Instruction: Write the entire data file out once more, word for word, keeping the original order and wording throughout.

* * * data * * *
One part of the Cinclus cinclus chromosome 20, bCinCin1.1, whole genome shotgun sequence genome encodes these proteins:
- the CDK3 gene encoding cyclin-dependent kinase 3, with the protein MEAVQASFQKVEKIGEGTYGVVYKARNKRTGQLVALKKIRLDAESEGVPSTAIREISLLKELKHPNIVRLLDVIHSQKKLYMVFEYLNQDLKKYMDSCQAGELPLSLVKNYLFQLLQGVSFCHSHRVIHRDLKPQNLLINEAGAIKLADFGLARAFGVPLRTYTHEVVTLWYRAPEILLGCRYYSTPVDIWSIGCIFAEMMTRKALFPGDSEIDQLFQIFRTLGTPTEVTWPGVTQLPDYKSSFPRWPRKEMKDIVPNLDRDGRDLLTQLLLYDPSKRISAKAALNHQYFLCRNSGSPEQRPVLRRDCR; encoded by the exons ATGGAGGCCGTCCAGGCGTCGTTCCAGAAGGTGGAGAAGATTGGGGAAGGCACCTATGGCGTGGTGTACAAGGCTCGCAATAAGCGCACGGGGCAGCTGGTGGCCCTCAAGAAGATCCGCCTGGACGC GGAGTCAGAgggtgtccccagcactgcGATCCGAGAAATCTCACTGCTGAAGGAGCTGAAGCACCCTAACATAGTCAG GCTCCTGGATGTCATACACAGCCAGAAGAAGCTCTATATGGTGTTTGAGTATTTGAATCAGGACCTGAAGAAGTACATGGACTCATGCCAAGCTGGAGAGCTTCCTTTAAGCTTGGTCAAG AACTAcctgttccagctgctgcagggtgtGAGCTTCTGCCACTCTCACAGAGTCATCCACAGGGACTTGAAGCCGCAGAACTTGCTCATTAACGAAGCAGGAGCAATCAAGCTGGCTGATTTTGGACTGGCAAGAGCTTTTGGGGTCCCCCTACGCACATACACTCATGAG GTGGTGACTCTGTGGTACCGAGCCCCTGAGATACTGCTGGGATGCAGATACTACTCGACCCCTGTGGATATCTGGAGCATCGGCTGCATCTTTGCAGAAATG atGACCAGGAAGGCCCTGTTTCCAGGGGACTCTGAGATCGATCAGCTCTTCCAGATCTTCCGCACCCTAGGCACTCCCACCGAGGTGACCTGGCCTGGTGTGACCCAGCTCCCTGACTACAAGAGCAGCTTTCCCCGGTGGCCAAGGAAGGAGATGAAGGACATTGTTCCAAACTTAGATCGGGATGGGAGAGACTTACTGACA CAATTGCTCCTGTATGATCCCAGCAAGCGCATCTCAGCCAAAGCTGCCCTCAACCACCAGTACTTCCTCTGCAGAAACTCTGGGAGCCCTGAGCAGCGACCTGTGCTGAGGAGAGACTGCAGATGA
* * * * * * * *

One part of the Cinclus cinclus chromosome 20, bCinCin1.1, whole genome shotgun sequence genome encodes these proteins:
- the CDK3 gene encoding cyclin-dependent kinase 3, with the protein MEAVQASFQKVEKIGEGTYGVVYKARNKRTGQLVALKKIRLDAESEGVPSTAIREISLLKELKHPNIVRLLDVIHSQKKLYMVFEYLNQDLKKYMDSCQAGELPLSLVKNYLFQLLQGVSFCHSHRVIHRDLKPQNLLINEAGAIKLADFGLARAFGVPLRTYTHEVVTLWYRAPEILLGCRYYSTPVDIWSIGCIFAEMMTRKALFPGDSEIDQLFQIFRTLGTPTEVTWPGVTQLPDYKSSFPRWPRKEMKDIVPNLDRDGRDLLTQLLLYDPSKRISAKAALNHQYFLCRNSGSPEQRPVLRRDCR; encoded by the exons ATGGAGGCCGTCCAGGCGTCGTTCCAGAAGGTGGAGAAGATTGGGGAAGGCACCTATGGCGTGGTGTACAAGGCTCGCAATAAGCGCACGGGGCAGCTGGTGGCCCTCAAGAAGATCCGCCTGGACGC GGAGTCAGAgggtgtccccagcactgcGATCCGAGAAATCTCACTGCTGAAGGAGCTGAAGCACCCTAACATAGTCAG GCTCCTGGATGTCATACACAGCCAGAAGAAGCTCTATATGGTGTTTGAGTATTTGAATCAGGACCTGAAGAAGTACATGGACTCATGCCAAGCTGGAGAGCTTCCTTTAAGCTTGGTCAAG AACTAcctgttccagctgctgcagggtgtGAGCTTCTGCCACTCTCACAGAGTCATCCACAGGGACTTGAAGCCGCAGAACTTGCTCATTAACGAAGCAGGAGCAATCAAGCTGGCTGATTTTGGACTGGCAAGAGCTTTTGGGGTCCCCCTACGCACATACACTCATGAG GTGGTGACTCTGTGGTACCGAGCCCCTGAGATACTGCTGGGATGCAGATACTACTCGACCCCTGTGGATATCTGGAGCATCGGCTGCATCTTTGCAGAAATG atGACCAGGAAGGCCCTGTTTCCAGGGGACTCTGAGATCGATCAGCTCTTCCAGATCTTCCGCACCCTAGGCACTCCCACCGAGGTGACCTGGCCTGGTGTGACCCAGCTCCCTGACTACAAGAGCAGCTTTCCCCGGTGGCCAAGGAAGGAGATGAAGGACATTGTTCCAAACTTAGATCGGGATGGGAGAGACTTACTGACA CAATTGCTCCTGTATGATCCCAGCAAGCGCATCTCAGCCAAAGCTGCCCTCAACCACCAGTACTTCCTCTGCAGAAACTCTGGGAGCCCTGAGCAGCGACCTGTGCTGAGGAGAGACTGCAGATGA